Fenech vs Nelson: The Final Round
By David Douse at Ringside (June 26, 2008) Doghouse Boxing  
The true boxing aficionado would have found little to savour in Tuesday night's senior circuit curiosity show between two formerly wonderful fighters who now, with the inevitable passage of time, could only ever offer glimpses of what they had previously been. In what is probably best described as a reasonably lively and extended sparring session, both fighters showed their heart and spirit but also clearly showcased just how ruthlessly Father Time erodes the once highly polished and gleaming skills of a ring artist like Nelson, and the previously tigerish ferocity of the Marrickville Mauler.

The more casual fight fans who came only to see blood and, hopefully, their hero standing victorious over an outstretched foe, would have departed happy with a majority points decision for Jeff Fenech in the belief that redemption was somehow his, but the reality is that this far down the track from a controversial draw in the first fight and such a comprehensive and decisive knockout loss in the second, that no result at all has any real meaning in the historical context of who was the better fighter overall.

To give each his due, however, Fenech looked physically impressive and well conditioned and Nelson, although noticeably softer, was still well able to match Fenech's pace and, after a slow first round, things became a little more lively as the rounds went by with each fighter having moments of success. Fenech bullying Nelson across the ring into the corners and Nelson, in turn, popping through occasional counters to remind Fenech of what might come to pass if he should drop his guard. One particularly snappy right hand front Nelson did get Fenech's attention in the middle of the eighth round and Fenech earned the displeasure of the crowd for choosing to dance and evade rather than engage from that point on. Overall it was actually a rather scrappy contest with lots of holding and with each man badly missing shots that surely would have found a home in days gone by.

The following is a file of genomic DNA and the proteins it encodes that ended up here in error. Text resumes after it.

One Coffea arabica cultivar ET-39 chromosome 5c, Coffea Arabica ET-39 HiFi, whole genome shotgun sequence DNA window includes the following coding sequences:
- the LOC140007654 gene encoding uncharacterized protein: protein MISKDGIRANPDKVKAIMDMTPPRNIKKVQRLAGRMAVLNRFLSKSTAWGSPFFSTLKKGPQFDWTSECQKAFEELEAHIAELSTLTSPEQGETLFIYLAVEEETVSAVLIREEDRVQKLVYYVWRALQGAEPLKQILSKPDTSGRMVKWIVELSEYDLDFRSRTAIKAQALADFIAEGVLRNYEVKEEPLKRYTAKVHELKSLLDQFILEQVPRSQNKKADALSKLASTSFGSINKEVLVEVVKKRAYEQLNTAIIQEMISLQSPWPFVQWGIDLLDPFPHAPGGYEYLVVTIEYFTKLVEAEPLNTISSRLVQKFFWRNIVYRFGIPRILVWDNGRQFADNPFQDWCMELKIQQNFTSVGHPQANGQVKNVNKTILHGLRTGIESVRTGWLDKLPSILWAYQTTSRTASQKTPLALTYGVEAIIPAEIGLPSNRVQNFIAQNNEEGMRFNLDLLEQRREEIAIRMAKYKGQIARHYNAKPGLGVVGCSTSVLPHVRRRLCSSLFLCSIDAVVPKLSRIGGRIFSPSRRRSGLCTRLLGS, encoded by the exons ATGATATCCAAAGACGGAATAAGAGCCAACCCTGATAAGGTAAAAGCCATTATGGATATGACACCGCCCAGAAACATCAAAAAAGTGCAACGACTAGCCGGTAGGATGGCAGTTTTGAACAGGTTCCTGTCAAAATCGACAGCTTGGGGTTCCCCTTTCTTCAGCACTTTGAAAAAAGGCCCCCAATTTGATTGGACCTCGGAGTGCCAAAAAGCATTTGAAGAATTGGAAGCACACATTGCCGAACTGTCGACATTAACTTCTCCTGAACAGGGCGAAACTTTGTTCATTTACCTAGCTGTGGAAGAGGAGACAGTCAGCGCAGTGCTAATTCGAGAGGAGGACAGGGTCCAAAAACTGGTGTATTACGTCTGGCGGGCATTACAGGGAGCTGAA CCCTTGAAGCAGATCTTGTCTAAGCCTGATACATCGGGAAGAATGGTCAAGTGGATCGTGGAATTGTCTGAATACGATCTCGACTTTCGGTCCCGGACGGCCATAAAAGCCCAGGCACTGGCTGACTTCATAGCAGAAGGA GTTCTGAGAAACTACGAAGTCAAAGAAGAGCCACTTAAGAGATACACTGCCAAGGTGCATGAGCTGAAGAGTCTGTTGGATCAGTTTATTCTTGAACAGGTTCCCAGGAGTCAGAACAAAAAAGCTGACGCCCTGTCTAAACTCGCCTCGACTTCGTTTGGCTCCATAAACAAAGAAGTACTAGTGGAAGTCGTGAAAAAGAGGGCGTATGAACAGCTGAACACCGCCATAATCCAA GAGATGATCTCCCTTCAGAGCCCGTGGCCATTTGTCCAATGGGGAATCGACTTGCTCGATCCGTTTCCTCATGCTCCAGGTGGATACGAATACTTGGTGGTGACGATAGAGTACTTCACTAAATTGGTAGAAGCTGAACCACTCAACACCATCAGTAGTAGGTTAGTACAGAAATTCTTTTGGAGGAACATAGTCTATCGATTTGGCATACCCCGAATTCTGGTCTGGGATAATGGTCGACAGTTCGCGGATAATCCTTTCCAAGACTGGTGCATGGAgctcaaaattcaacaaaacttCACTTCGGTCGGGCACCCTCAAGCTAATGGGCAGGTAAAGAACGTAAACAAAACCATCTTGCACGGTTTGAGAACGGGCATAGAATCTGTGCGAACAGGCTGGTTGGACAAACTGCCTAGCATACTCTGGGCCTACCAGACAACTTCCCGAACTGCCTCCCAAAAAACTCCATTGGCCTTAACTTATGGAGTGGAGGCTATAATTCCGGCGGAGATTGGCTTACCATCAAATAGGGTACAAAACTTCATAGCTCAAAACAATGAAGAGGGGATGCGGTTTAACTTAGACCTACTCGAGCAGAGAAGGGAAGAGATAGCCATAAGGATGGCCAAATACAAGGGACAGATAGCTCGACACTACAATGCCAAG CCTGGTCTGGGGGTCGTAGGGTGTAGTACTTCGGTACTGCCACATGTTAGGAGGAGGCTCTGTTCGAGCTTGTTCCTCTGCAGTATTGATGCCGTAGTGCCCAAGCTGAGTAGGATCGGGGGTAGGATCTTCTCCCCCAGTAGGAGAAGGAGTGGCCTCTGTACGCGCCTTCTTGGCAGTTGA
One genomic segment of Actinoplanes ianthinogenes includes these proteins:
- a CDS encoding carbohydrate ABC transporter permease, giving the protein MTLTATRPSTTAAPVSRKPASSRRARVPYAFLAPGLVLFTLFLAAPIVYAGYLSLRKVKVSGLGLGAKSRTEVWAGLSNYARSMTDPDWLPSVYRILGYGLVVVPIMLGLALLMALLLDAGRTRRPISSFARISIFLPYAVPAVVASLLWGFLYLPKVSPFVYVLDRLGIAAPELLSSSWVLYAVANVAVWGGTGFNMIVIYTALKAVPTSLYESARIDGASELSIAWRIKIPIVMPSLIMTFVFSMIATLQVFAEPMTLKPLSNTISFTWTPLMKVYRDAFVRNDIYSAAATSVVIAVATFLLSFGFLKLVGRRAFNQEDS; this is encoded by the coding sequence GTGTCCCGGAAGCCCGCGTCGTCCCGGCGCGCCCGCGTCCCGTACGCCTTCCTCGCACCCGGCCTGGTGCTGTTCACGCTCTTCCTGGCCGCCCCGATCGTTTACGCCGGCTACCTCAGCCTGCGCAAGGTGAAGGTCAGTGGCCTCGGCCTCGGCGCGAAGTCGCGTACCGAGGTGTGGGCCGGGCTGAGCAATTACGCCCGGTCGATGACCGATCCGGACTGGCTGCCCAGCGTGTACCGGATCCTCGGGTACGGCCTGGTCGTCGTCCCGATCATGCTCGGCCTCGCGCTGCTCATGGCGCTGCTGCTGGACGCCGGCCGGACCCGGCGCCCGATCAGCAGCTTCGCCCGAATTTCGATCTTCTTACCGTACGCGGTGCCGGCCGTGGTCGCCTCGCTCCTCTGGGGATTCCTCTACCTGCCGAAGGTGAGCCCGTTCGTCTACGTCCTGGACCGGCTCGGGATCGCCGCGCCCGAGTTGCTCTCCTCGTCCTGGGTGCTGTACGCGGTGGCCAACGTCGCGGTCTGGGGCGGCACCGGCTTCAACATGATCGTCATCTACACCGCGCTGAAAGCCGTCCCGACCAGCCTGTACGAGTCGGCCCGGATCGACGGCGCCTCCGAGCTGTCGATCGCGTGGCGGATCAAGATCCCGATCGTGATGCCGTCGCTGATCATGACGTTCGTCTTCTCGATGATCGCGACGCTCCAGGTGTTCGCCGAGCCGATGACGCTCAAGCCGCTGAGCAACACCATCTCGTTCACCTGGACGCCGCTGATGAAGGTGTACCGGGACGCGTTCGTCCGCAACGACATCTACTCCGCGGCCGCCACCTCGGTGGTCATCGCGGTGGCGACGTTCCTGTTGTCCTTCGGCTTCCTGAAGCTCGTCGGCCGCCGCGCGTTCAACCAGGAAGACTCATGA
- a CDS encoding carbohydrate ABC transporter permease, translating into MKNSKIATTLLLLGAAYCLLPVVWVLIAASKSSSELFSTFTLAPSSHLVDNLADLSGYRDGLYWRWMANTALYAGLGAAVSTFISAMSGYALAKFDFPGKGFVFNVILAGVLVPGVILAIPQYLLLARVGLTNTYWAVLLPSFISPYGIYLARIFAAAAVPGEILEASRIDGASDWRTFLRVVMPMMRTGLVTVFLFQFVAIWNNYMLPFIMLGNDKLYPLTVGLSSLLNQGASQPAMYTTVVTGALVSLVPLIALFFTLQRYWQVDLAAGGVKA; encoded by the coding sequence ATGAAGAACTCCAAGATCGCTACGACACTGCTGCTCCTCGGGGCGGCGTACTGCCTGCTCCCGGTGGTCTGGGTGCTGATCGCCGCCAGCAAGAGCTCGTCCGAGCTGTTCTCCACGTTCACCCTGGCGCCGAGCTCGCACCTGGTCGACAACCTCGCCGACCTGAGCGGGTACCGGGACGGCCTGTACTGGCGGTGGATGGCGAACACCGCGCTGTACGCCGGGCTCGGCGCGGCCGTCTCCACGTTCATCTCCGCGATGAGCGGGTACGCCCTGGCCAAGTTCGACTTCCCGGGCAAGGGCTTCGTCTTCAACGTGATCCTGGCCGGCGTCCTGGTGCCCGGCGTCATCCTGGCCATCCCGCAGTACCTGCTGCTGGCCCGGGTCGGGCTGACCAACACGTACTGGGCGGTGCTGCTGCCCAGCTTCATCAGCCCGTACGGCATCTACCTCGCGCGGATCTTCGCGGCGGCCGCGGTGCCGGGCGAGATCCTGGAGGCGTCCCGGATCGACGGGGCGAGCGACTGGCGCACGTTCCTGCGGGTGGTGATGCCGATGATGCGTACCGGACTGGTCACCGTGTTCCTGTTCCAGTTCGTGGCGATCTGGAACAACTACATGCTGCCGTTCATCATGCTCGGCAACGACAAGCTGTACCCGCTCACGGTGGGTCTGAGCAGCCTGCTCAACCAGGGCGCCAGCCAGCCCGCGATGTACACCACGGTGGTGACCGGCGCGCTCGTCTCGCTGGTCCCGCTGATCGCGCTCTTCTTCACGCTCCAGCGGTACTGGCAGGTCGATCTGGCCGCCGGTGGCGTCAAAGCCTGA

Fortunately, by the time the bell rang to conclude the final stanza neither man had sustained any damage of the worrying kind and that, together with the mutual affection and respect evidenced between these two ring legends, was perhaps the best result of all.

In terms of a real boxing match, hot super featherweight prospect ‘Cool’ Willie Kickett took a unanimous and clear-cut points win over former IBF world champion Gairy ‘Superman’ St. Clair. In only his 11th professional fight Kickett showed excellent skills and, most impressively, an exceptional degree of ring maturity in passing his stiffest test to date. The win was no walk in the park for Kickett, with St Clair pressing hard in every round, but Kickett's educated punching, fluid footwork, and seamless switching from orthodox to southpaw saw him control the action for the bulk of the fight. This was undoubtedly the fight of the night (the main event’s curiosity value notwithstanding) on what was otherwise an uninspiring undercard.
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